Objective: Hospital- and population-based studies demonstrate an increasing incidence of Clostridium difficile infection (CDI) in adults and children; although pediatric CDI outcomes are incompletely understood. We analysed United States National Hospital Discharge Survey (NHDS) data to study CDI in hospitalized children. Methods: NHDS data for 2005-2009 (demographics, diagnoses and discharge status) were obtained; cases and comorbidities were identified using ICD-9 codes. Weighted univariate and multivariate analyses were performed to ascertain incidence of CDI; associations between CDI and outcomes [length of stay (LOS), colectomy, all-cause in-hospital mortality and discharge to a care facility (DTCF)]. Results: Of an estimated 13.8 million pediatric inpatients; 46 176 had CDI; median age was 3 years; overall incidence was 33.5/10 000 hospitalizations. The annual frequency of CDI did not vary from 2005 to 2009 (0.24-0.43%; P = 0.64). On univariate analyses, children with CDI had a longer median LOS (6 vs 2 days), higher rates of colectomy [odds ratio (OR) 2.0; 95% confidence interval (CI) 1.7-2.4], mortality (OR 2.5; 95% CI 2.3-2.7), and DTCF (OR 1.6; 95% CI 1.6-1.7) (all P < 0.0001). After adjusting for age, sex and comorbidities, CDI was an independent and the strongest predictor of increased LOS (adjusted mean difference, 6.4 days; 95% CI 5.4-7.4), higher rates of colectomy (OR 2.1; 95% CI 1.8-2.5), mortality (OR 2.3; 95% CI 2.2-2.5), and DTCF (OR 1.7; 95% CI 1.6-1.8) (all P < 0.0001). On excluding infants from the analysis, children with CDI had higher rates of mortality, DTCF and longer LOS than children without CDI. Conclusions: Despite increased awareness and advancements in management, CDI remains a significant problem and is associated with increased LOS, colectomy, in-hospital mortality and DTCF in hospitalized children.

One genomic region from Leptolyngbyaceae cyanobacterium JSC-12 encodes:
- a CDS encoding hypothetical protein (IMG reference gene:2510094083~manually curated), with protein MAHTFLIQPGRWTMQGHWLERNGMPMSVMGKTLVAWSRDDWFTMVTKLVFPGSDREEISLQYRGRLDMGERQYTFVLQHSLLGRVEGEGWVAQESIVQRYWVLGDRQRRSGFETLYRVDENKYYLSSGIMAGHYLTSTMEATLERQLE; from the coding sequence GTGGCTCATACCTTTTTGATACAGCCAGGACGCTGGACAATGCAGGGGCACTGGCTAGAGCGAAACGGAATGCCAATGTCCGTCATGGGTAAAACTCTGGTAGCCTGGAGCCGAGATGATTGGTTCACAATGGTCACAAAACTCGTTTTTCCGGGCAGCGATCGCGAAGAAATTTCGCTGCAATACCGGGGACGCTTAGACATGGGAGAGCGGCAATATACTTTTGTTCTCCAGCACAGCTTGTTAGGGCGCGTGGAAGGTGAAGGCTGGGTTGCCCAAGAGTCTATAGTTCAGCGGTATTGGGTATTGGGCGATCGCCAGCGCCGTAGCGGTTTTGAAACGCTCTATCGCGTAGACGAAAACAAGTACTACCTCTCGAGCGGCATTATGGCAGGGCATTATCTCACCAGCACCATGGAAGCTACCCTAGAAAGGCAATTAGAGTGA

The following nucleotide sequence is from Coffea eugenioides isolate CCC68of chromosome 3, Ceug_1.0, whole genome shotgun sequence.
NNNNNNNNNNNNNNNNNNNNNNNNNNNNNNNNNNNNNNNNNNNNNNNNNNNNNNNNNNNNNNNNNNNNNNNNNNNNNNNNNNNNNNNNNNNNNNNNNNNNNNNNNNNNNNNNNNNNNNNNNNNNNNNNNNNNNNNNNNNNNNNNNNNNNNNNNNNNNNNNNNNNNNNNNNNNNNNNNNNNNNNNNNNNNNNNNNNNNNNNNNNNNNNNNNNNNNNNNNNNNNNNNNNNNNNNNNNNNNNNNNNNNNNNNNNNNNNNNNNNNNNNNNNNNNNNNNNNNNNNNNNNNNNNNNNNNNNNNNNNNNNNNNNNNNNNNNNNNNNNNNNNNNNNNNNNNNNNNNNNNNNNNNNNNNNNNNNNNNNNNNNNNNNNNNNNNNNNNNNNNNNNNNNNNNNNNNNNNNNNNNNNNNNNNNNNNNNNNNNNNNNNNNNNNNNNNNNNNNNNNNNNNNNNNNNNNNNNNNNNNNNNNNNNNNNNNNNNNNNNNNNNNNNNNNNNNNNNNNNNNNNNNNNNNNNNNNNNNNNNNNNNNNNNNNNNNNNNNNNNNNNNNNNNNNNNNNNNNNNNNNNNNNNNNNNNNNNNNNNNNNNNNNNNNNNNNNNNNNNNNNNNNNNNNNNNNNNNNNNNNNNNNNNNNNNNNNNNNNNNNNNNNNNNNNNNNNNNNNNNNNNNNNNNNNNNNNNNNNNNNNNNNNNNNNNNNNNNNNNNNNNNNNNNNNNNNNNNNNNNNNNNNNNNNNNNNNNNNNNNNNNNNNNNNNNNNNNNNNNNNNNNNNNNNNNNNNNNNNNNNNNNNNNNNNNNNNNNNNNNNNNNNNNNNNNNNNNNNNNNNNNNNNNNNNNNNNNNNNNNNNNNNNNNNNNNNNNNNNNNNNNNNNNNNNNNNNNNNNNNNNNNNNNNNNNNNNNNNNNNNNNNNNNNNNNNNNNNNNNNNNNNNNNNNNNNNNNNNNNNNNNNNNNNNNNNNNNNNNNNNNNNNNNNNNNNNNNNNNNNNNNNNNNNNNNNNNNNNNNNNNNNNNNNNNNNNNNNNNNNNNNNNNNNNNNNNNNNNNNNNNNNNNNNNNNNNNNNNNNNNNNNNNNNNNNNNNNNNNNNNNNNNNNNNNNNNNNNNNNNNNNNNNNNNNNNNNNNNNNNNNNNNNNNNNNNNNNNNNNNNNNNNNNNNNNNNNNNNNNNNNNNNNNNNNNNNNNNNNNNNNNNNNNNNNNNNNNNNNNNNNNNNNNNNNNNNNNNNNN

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© The Author(s) 2016.
- Clostridium difficile infection